WellPoint company slapped over Medicare: AdminaStar Federal agrees to pay $6 million to resolve old fraud allegations

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A WellPoint Inc. subsidiary has agreed to pay $6 million to the federal government to resolve whistleblower accusations of rampant Medicare fraud over a seven-year span in the 1990s.

AdminaStar Federal altered claims information, overcharged the government, and even hung up on customers to reduce call times and improve evaluations, according to civil lawsuits filed by several whistleblowers in 1999 and 2000 in U.S. District Court for the Western District of Kentucky.

The Indianapolis-based company administers and processes Medicare claims in 10 states and Washington, D.C. Most of the problems occurred in Kentucky, according to Hancy Jones III, assistant U.S. attorney for the Western District of Kentucky.

The U.S. Departments of Justice and Health and Human Services investigated the case. The Department of Justice negotiated the settlement, which resolves the lawsuits.

“This type of Medicare fraud is not one I’ve seen very often,” Justice Department spokesman Charles Miller said, adding that many cases involve billing for a higherreimbursing illness than what was treated.

WellPoint spokesman Jim Kappel said the company resolved the matters raised in the lawsuits long ago. He said AdminaStar decided to make the payment to “close the book on these issues.

“It was important to put this behind us,” he said

The whistleblower suits had accused AdminaStar of a wide range of improper conduct involving Medicare, the federal health insurance program for people age 65 and over and the disabled.

One suit, filed by former AdminaStar executive Gary Calabrese, accused the company of overcharging the government for data processing and double-charging for rejected claims.

It also accused customer service representatives of “slamming” phone calls or hanging up on people. That shortened the amount of time employees spent on the phone and made them look more efficient, Jones said.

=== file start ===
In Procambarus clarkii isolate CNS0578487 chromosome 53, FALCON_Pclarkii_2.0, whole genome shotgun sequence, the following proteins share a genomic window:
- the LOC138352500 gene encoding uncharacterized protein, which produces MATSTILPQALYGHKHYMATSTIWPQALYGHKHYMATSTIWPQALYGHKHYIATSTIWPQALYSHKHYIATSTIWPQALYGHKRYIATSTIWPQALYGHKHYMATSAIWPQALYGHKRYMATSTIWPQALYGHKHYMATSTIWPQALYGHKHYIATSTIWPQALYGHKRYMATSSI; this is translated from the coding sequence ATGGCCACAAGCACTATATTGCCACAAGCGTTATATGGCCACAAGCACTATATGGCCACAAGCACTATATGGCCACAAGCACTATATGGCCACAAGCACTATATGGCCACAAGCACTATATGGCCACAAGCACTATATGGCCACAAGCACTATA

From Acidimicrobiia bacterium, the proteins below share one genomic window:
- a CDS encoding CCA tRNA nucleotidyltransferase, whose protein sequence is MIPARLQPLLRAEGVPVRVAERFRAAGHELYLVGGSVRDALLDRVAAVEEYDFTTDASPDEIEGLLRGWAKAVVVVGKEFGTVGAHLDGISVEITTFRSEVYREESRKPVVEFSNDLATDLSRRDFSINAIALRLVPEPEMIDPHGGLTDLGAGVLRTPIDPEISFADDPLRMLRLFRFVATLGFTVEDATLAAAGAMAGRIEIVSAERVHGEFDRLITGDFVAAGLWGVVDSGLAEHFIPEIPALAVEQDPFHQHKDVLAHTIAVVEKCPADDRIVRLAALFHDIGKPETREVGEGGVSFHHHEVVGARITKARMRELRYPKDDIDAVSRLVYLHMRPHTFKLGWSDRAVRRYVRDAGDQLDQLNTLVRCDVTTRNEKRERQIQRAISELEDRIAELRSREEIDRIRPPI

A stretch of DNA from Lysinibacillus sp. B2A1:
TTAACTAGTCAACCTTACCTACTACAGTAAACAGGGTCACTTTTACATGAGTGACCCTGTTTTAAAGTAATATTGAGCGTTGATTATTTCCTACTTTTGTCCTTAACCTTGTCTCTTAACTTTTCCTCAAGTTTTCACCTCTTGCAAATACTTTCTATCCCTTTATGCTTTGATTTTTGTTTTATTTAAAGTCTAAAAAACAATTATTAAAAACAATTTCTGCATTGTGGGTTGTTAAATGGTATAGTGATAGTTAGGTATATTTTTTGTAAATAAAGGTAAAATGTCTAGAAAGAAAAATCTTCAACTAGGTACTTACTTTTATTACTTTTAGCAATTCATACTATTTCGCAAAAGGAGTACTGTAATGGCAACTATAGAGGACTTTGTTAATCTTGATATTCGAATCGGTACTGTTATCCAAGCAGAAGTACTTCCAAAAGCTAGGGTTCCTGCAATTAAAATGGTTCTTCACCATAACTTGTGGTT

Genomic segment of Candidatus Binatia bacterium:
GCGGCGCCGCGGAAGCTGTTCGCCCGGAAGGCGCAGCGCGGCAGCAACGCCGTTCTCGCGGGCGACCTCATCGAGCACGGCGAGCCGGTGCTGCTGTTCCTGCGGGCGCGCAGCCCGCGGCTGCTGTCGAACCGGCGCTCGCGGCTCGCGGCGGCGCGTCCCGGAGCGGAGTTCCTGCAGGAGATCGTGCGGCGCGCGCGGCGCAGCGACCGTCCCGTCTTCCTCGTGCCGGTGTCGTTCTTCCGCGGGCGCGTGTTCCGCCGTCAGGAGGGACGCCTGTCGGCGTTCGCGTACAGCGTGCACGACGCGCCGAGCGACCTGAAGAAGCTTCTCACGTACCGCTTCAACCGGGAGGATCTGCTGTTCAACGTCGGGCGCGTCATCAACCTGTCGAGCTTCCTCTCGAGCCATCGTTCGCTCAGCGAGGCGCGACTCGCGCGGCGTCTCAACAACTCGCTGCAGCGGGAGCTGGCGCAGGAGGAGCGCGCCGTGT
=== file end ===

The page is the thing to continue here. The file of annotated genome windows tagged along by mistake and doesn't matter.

AdminaStar managers also tampered with sample claims the U.S. Health Care Financing Administration ran through its system to test processing, a suit alleged. Managers made manual corrections to the forms “to show falsely that AdminaStar had properly processed the claims, when in fact it had not,” it states.

AdminaStar and United Government Services are WellPoint’s Medicare processing businesses, Kappel said.

WellPoint doesn’t break out revenue figures for AdminaStar. But fact sheets posted on its Web site show it processed more than 70 million claims last year and administered more than $23.6 billion in Medicare benefits.

It has worked as a Medicare contractor since 1966 and employs 2,100 people. It processes claims for several Midwestern states, including Indiana, Illinois and Wisconsin.

AdminaStar has improved its operations since the late 1990s, adding employee training and a companywide ethics and compliance program. It also has launched accuracy checks and regular reviews to ensure it’s in compliance with its contracts.

“There has been a very aggressive quality and compliance program that’s been in place for close to eight years now,” Kappel said.

Most of AdminaStar’s $6 million payment will go to the U.S. Treasury and the Medicare Program.

Miller said AdminaStar’s $6 million is nowhere near the biggest the government has collected in a Medicare fraud investigation. Tennessee-based HCA Inc., for instance, once paid $1.7 billion.

“We’ve had several that are in the $700 million to $800 million range, too,” he added.

Kappel said the fine will not affect AdminaStar’s operations, and shouldn’t affect its relationship with Medicare. In fact, he noted, the U.S. Centers for Medicare & Medicaid Services now recognizes AdminaStar’s ethics and compliance program as an industry “best practice.”

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